I just finished a delightful reunion Skype call with my friend, Gart Westerhout, an American from the Baltimore area, who has been living many years in Komatsu, Japan. He and his family were spared in the current catastrophe.
Gart writes plays that he then produces and directs with residents of the small town of Komatsu. His plays are about peace. Five times they have been invited to perform outside of Japan. For the 2nd invitation, in 1999, he brought the troupe to perform in Washington, DC. He and I had already met online (it was only the third year of the Internet) and discovered our shared interests in peace and laughter. Following a beautiful performance of his play “Birds of Peace” (all in Japanese), and a pizza party for cast and crew, Pam and I met Gart and about two dozen of the actors from Komatsu, for a memorable laughter session on the National Mall between the Lincoln and Washington monuments.
We started with my yo-yo tricks. Gart was the translator. We ended up with the cast spontaneously inventing a form of peace laughter, which entails standing on one leg like a crane, while laughing and gracefully flapping our arms like large wings. You see, in Japan, the crane is known as the bird of peace, commemorating the story of a young girl made fatally sick from the atomic bombings. There is a belief that if you fold 1,000 origami cranes, you will be granted a wish. Ill with a leukemic condition, the young girl started folding cranes. Her wish was to be for peace. Gart wrote the play to tell her story. The cast brought 50,000 origami cranes, made by the townspeople of Komatsu, to distribute during their tour. Hence, the crane pose became a form of peace laughter. Pam and I we were very encouraged that (1) we were able to communicate and connect friendship and laughter, and (2) we witnessed the close connection between laughter and creativity.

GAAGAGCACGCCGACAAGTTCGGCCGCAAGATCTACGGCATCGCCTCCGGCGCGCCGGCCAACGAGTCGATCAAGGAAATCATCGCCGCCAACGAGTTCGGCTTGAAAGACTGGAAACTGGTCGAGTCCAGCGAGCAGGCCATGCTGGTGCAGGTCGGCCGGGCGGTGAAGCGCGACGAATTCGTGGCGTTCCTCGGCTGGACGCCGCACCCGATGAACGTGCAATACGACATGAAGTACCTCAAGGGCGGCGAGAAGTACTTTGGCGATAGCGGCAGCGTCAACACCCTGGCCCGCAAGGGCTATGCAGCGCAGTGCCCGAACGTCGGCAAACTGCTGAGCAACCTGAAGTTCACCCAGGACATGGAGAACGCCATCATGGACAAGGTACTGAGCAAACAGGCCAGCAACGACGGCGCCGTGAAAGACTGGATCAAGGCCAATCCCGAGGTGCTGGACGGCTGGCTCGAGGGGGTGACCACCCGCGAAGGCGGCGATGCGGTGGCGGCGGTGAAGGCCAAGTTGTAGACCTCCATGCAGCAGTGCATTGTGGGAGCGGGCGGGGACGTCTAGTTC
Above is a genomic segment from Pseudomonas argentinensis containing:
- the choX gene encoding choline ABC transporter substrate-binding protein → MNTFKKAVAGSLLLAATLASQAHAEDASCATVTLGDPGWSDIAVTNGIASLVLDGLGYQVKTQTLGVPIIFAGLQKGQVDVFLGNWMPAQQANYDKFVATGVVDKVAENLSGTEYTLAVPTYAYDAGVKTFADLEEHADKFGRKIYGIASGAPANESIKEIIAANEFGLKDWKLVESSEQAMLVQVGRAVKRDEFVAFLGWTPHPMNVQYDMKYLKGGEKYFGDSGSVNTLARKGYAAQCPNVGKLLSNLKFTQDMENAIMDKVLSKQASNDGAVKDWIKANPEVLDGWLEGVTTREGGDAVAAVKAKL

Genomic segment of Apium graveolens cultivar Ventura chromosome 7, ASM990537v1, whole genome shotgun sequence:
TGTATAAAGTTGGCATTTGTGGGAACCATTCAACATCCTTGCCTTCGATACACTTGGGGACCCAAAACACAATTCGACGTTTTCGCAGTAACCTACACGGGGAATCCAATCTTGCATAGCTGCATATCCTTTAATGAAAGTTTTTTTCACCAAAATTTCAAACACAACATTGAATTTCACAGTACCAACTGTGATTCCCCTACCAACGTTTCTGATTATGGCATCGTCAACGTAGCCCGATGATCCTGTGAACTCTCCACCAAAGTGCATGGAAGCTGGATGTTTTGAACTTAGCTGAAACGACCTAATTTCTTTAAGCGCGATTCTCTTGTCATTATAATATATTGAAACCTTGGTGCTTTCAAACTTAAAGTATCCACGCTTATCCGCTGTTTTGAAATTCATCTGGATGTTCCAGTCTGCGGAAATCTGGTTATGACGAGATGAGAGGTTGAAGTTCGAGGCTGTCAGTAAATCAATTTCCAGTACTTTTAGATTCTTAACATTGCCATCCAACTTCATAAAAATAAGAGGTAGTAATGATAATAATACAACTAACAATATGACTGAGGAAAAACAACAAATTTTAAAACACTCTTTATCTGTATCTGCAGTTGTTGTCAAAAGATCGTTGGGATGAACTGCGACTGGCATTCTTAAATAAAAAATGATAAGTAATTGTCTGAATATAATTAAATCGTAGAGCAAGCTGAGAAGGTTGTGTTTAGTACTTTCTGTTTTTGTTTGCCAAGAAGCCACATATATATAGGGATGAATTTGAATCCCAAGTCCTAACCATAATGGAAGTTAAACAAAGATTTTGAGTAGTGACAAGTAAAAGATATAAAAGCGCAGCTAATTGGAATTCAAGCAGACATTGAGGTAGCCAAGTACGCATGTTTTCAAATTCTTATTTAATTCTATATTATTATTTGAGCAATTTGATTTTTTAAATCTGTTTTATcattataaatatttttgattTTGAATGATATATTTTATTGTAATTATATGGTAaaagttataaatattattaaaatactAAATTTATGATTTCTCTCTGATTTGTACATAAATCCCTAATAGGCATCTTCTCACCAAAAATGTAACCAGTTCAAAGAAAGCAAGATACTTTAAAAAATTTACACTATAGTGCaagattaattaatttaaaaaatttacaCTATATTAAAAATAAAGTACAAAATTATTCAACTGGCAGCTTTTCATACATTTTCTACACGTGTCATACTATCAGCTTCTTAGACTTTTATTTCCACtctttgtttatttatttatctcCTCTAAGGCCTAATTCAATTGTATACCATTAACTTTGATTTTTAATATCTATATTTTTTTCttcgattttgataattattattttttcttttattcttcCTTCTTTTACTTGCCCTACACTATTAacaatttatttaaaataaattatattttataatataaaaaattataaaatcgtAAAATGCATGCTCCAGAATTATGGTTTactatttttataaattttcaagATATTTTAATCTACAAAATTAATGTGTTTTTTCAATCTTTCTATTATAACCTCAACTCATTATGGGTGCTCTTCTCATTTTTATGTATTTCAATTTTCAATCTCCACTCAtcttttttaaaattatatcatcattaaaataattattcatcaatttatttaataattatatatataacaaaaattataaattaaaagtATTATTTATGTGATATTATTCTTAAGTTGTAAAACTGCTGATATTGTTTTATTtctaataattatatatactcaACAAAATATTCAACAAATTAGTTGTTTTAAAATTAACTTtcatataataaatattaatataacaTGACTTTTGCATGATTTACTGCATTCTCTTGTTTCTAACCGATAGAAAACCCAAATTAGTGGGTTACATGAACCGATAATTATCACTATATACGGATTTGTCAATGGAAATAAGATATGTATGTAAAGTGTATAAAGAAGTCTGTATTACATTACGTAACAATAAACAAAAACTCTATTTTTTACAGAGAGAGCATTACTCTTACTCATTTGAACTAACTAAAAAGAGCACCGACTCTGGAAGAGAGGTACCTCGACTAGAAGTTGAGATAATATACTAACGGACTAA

In today’s e-mail, Gart writes, “Leaving Saturday for the UK and the continent – see http://osugimusicaltheatre.com We bring a message of peace and much-needed laughter through our show which catapults characters from Japanese history into the present. No one-meter laughs in the show, but plenty of giggles and guffaws, and what you taught us back on the National Mall (with official permit to hold a gathering, I recall!) has stuck with me all through the years. One of my favorite memories of that workshop was that my parents and several of their good friends started as onlookers (they had attended the show) but by halfway through they were all full participants!”
Subject: laughter kanji
“Here is the kanji for the word warau, or laughter, suitable for color printing and framing! It was done by a good friend here who did the art for our poster this year (see http://osugimusicaltheatre.com for poster and trip schedule), and he is coming on the trip and will do giant calligraphy onstage (link to photos on the main page right under the March 13 show info in the left column).”
[The laughter character is done by the calligrapher Kazu Mori of Akaze, Komatsu, Japan. He did the poster you can see at http://osugimusicaltheatre.com/, and below the poster is a photo of him at work.]
And, now, dear reader, I share the beautiful laughter kanji with you to print or frame or pass along or just to look at. You can get it at https://www.worldlaughtertour.com/images/kanji.jpg. In the midst of a catastrophic event, some who survive continue their work –even re-double their efforts– for peace and laughter. I am happy to have this friendship.